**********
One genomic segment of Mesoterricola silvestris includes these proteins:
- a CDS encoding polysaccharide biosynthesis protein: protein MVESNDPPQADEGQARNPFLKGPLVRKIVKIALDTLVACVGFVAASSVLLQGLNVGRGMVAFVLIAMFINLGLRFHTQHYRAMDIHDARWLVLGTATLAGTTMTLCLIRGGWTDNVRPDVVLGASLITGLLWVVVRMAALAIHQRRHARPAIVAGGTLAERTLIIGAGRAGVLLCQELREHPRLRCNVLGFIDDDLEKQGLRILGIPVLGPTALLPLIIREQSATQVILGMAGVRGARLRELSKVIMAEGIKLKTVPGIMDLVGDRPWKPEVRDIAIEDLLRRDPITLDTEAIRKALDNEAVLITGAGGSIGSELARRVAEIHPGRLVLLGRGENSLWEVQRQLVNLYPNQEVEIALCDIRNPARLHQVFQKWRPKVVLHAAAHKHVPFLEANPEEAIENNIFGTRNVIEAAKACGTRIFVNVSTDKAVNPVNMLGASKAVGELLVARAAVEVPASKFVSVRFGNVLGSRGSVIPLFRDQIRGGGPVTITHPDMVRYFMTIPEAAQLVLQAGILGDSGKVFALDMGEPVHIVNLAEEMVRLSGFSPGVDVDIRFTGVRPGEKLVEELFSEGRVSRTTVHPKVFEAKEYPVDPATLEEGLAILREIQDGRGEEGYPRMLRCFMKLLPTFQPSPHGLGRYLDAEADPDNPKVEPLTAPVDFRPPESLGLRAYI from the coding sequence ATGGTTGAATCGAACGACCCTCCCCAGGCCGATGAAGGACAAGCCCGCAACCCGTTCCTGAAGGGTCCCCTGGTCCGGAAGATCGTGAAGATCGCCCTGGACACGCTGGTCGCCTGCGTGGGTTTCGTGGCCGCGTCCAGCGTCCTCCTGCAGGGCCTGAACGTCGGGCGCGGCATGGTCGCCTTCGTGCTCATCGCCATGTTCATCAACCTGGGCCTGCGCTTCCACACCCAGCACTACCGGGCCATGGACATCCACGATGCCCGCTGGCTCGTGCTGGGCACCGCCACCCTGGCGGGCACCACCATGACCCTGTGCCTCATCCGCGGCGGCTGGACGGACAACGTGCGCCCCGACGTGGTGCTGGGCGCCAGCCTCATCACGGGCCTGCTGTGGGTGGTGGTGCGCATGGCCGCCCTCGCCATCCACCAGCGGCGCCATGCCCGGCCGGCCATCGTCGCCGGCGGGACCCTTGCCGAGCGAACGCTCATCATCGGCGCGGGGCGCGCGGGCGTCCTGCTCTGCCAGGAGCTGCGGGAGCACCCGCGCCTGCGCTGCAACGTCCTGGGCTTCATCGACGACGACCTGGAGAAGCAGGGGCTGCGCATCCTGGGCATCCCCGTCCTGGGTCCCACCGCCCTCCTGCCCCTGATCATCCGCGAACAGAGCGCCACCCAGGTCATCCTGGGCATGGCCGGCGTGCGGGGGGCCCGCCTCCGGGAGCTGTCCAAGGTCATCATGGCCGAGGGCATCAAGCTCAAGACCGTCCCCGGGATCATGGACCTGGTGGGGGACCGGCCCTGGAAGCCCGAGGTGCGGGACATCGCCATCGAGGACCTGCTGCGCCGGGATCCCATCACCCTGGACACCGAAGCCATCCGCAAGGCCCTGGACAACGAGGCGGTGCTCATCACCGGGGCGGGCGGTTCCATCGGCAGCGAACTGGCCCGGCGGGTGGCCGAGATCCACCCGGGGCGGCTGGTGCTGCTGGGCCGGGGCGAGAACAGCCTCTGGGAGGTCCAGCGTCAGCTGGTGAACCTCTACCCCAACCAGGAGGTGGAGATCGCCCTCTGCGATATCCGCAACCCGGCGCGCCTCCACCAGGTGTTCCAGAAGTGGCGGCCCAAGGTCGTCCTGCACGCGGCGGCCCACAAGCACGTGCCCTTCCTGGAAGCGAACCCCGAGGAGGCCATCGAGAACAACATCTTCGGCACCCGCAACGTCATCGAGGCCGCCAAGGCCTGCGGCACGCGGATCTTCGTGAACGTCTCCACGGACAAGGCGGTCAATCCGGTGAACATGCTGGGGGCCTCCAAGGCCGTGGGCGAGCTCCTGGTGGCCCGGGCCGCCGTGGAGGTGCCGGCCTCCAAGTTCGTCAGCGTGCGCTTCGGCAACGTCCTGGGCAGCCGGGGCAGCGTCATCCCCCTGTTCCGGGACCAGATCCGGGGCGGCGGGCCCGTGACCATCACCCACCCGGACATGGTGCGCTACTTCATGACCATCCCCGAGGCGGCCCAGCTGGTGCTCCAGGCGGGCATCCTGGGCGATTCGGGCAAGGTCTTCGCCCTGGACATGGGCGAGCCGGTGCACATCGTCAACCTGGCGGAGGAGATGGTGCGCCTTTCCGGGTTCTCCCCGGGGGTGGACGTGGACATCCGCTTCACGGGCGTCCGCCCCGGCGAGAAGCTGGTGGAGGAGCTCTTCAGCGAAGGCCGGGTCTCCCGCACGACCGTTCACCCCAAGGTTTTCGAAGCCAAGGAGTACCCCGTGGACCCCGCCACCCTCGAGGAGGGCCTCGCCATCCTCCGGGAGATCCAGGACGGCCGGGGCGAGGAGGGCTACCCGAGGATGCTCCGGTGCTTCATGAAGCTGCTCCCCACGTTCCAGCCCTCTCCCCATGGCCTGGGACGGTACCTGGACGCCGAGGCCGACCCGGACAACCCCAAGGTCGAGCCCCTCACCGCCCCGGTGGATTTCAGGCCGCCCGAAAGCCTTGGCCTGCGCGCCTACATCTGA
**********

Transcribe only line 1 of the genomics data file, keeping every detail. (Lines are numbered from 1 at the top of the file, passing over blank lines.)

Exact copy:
One genomic segment of Mesoterricola silvestris includes these proteins: